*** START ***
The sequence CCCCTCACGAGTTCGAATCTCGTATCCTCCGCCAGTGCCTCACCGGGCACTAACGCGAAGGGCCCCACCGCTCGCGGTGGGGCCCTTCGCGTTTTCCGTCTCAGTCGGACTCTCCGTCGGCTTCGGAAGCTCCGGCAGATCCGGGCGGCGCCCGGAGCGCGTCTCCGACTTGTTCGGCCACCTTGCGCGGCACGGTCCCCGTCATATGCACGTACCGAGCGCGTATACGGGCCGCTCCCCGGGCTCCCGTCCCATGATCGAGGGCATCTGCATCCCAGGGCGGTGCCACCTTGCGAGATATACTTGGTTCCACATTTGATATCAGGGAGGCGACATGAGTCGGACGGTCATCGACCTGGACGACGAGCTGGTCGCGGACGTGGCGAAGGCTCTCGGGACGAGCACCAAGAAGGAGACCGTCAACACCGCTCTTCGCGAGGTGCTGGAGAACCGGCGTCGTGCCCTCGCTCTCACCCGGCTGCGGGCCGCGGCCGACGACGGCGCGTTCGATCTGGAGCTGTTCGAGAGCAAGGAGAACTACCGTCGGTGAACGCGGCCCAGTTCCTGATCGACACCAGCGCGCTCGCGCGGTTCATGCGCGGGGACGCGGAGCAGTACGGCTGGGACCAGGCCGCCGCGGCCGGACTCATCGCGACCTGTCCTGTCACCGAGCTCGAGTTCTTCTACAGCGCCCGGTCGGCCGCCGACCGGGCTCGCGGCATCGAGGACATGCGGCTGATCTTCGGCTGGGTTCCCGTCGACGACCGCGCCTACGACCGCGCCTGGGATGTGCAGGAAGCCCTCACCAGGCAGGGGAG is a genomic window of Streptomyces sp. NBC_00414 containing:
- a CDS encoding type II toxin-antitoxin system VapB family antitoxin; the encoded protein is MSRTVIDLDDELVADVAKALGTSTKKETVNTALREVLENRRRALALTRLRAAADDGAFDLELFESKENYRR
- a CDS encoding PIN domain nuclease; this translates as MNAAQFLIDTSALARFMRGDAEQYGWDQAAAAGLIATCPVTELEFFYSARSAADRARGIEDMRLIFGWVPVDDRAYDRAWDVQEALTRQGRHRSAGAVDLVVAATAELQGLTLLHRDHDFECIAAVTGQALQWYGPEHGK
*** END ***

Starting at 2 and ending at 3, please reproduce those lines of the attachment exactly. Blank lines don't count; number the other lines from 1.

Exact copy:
- a CDS encoding type II toxin-antitoxin system VapB family antitoxin; the encoded protein is MSRTVIDLDDELVADVAKALGTSTKKETVNTALREVLENRRRALALTRLRAAADDGAFDLELFESKENYRR
- a CDS encoding PIN domain nuclease; this translates as MNAAQFLIDTSALARFMRGDAEQYGWDQAAAAGLIATCPVTELEFFYSARSAADRARGIEDMRLIFGWVPVDDRAYDRAWDVQEALTRQGRHRSAGAVDLVVAATAELQGLTLLHRDHDFECIAAVTGQALQWYGPEHGK